The lost feet

In what is today Turkey there was a place called Karatepe, which existed in the eighth century before our time. In those days the men of Karatepe wore very poor footwear because they had to walk between rocks and on mountain paths and the material of their sandals was of poor quality.

One fine day a shoemaker arrived in Karatepe. He wore elegant shoes and his cart was loaded with leather of excellent quality. The men of Karatepe threw away their sandals and ordered the cobbler to make new footwear for everybody. While the shoemaker was setting up his workshop, the men sat down in the shade and ate olives. And in the centre of that circle was a pile of dirty and shoeless feet.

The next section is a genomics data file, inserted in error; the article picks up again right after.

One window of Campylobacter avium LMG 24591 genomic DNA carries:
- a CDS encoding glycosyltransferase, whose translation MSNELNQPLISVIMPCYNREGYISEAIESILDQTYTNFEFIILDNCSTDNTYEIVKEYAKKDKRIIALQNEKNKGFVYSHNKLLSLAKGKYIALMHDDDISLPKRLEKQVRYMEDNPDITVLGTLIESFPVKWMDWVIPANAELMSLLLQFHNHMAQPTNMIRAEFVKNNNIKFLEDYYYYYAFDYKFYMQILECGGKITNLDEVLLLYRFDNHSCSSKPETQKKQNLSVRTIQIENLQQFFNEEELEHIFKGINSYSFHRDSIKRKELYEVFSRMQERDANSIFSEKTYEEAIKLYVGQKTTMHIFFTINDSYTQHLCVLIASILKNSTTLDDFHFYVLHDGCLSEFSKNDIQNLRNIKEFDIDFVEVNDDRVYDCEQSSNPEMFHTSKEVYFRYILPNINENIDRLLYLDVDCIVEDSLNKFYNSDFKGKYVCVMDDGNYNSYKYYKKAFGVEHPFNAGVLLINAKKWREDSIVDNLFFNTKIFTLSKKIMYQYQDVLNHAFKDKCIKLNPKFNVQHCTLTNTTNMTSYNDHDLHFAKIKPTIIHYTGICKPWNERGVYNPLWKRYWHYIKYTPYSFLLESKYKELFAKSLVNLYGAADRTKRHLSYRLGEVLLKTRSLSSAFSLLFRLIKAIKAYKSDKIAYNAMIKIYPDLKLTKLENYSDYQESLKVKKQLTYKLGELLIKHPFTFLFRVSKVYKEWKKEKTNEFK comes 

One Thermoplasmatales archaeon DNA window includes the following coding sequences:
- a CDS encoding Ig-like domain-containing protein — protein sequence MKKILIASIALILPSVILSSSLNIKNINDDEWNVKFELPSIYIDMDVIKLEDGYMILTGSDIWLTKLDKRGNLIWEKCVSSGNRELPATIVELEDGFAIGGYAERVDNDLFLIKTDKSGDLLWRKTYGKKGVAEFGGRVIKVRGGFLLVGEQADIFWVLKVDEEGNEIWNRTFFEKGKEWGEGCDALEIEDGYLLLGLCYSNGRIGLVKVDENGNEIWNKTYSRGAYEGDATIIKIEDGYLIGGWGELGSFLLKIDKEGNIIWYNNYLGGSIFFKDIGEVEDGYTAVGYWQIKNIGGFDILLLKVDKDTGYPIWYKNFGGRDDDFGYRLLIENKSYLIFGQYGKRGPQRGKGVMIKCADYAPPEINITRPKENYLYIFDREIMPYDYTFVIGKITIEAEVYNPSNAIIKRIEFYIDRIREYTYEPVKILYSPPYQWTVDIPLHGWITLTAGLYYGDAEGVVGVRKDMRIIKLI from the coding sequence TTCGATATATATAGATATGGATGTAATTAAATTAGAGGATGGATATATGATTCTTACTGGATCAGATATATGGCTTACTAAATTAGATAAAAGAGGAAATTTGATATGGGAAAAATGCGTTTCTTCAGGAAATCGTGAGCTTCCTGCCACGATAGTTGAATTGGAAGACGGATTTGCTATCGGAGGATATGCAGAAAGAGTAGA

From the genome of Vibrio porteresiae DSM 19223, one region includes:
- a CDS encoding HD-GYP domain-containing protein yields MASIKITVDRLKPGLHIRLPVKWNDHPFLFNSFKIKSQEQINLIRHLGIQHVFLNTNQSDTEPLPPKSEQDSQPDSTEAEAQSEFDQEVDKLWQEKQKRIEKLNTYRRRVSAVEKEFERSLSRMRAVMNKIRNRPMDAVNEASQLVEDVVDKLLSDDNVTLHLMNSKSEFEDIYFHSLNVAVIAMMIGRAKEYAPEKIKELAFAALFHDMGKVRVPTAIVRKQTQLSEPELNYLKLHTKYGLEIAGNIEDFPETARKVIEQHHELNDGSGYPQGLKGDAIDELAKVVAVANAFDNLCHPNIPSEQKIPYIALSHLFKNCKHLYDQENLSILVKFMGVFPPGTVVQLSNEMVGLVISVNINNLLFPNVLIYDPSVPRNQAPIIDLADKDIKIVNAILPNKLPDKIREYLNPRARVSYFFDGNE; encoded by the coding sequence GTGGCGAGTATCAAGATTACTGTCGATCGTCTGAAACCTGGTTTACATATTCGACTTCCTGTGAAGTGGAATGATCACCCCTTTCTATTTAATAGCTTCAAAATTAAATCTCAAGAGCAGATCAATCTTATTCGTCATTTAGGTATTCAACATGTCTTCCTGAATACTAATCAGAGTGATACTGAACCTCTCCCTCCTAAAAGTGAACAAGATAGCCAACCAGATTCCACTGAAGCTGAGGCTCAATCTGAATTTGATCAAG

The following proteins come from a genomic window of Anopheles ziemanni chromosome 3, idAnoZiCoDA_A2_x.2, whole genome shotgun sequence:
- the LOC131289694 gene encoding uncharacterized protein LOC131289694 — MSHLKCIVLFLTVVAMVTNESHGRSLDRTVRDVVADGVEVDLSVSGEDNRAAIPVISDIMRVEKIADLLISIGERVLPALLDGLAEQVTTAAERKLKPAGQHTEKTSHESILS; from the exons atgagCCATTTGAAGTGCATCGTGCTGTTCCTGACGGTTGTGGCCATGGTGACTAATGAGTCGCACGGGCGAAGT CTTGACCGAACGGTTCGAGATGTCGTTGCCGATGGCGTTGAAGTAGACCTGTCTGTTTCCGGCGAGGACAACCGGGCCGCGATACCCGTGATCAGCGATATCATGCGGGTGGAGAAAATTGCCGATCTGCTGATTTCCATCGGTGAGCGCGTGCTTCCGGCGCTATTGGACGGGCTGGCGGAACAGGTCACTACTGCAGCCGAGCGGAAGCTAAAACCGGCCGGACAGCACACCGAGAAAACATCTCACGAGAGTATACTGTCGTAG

“Oh dear, look — we have mixed up all our feet!”, said one man.

“Which is my right foot?”, asked another man.

“And my left one?”, asked yet another.

Nobody knew for sure which feet belonged to whom — they were all the same, dirty and naked and it was impossible to tell the difference. So they called the cobbler over.

“Shoemaker”, they said, “help us out here, will you? We can't find our feet; they're all mixed up.”

The cobbler left the leather and the cutting and sewing tools he was working with and picked up the big hazel branch that he used to drive his mule.

“We don't know which are our feet”, the men complained.

The shoemaker started to hit all the feet, right, left and centre, with the hazel switch.


“Ouch!” “Ouch!”

“Ouch!” “Ouch!” “Ouch!”

Each time he hit a foot, the owner would jump up in pain and run off.

And that was how the men of Karatepe got their feet back.

Text: Koldo Izagirre

Translation: Joe Linehan

Voice: Tim Nicholson

This is the story about the lost feet — walking all the way from Turkey

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